Node, ES6, NPM, React, Angular 2.0, Mocha, Chai, Closures, Prototype, Classes, Require, Bowserify, WebPack, SystemJS, Exports, modules, package managers - the list is long and distinguished.
Are you feeling fatigued already?
So what is all this madness and where has it come from you might ask. Part of the answer comes from it’s bad design and a fragmented ecosytem. JS is one language that has no native built in support for modules - on a language level there is a distinct problem and it’s the fact that you have to know the three, four, five different ways to do something. If you want to author a library, you’d need to let your users consume your code in different environments and you’ll always get into a situation where someone or other will complain about the portability of your code. On the bright side however if someone desperately wants your code, they’ll find a way to consume it.
On an API level things play much nicer where packages contain small bytes of code and you have reasonable amounts of choice and control whilst developing. NPM has thousands and thousands of modules for us to achieve what is missing in the core of the language - need extensive array or string methods, no problem. Awesome.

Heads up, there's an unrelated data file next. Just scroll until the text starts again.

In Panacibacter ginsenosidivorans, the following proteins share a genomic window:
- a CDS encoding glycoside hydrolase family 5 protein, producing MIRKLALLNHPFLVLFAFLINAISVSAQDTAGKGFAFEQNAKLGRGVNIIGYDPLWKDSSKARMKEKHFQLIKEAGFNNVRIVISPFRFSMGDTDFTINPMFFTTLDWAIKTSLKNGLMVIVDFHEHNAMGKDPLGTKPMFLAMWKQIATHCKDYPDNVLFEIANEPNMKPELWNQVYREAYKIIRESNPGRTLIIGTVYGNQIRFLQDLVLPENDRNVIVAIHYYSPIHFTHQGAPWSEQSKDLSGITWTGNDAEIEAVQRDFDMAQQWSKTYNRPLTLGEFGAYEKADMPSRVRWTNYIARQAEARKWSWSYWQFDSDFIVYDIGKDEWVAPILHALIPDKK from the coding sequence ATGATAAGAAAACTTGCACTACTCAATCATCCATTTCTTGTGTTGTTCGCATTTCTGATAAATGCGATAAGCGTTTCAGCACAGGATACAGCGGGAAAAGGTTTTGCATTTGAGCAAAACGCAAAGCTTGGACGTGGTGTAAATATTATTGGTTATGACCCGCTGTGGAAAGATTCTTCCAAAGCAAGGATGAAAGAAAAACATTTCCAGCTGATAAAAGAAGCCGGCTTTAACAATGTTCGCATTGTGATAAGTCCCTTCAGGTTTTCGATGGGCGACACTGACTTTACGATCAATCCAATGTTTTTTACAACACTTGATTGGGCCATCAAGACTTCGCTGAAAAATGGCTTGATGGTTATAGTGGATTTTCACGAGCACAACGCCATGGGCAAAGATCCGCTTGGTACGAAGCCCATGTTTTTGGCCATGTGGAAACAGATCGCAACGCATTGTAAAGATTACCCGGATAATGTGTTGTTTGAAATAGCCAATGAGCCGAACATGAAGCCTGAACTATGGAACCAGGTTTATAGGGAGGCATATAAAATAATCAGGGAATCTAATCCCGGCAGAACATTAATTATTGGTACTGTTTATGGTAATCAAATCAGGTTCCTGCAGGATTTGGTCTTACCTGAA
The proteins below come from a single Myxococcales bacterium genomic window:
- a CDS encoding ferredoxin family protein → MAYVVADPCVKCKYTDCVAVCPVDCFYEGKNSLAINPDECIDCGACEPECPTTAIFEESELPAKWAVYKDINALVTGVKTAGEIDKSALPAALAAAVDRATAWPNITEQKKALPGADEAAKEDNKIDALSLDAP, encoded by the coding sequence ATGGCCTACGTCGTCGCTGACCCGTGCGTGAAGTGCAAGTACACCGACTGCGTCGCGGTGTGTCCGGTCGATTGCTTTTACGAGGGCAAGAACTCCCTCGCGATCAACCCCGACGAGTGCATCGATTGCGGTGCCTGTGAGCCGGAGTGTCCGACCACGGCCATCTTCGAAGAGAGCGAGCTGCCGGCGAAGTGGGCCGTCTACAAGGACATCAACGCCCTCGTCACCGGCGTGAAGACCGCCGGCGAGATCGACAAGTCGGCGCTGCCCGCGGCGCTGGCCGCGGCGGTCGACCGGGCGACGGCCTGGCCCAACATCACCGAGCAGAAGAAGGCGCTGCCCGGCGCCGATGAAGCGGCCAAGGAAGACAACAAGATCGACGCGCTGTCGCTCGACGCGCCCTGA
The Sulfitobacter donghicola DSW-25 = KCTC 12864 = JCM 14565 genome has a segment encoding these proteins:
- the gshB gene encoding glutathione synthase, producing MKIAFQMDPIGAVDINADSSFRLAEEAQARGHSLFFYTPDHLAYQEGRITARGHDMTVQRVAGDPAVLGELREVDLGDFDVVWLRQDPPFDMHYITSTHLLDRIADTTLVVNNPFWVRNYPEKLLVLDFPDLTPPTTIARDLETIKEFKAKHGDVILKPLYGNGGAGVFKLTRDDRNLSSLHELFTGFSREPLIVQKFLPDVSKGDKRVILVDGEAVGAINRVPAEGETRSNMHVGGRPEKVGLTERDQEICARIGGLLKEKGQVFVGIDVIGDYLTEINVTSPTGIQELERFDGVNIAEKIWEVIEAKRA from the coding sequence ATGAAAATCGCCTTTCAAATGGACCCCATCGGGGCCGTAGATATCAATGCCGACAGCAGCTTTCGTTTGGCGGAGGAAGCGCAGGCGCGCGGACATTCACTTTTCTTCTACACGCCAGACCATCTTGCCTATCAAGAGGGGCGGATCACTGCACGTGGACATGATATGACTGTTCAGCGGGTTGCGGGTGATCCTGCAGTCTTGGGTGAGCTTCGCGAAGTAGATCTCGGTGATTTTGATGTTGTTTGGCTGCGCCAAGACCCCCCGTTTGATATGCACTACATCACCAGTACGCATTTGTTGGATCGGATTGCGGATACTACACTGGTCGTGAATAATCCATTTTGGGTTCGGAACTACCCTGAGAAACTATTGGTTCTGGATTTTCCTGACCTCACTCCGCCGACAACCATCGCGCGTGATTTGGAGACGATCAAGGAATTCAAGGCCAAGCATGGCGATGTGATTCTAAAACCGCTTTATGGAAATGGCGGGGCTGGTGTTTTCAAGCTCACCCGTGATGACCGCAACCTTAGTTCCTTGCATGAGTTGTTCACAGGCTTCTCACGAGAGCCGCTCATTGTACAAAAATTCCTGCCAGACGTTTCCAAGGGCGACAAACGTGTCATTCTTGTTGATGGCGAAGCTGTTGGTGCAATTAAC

Here’s the rub: the applications that you will be working on throughout your career will most likely fall between 4,000 - 6,000 lines of code. If you’ve already started with a full React stack, chances are in the real world you have already over-engineered your application. Most of the tools that we use you really don’t even need, and if you’re not savvy with those tools chances are that they will cause you more problems instead of solving the problems you set out to solve in the first place.
On the bright side the community has taken up the transition to ES6 and the web is abundant with tutorials, opinions and resources to learn. ES6 featurees will eventually be implemented by a significant enough base for actual use - the question is simplly when that will happen. Edge has already implemented an exprimental flag for modules and common syntax can be found in Firefox and Chrome already (minus modules of course!).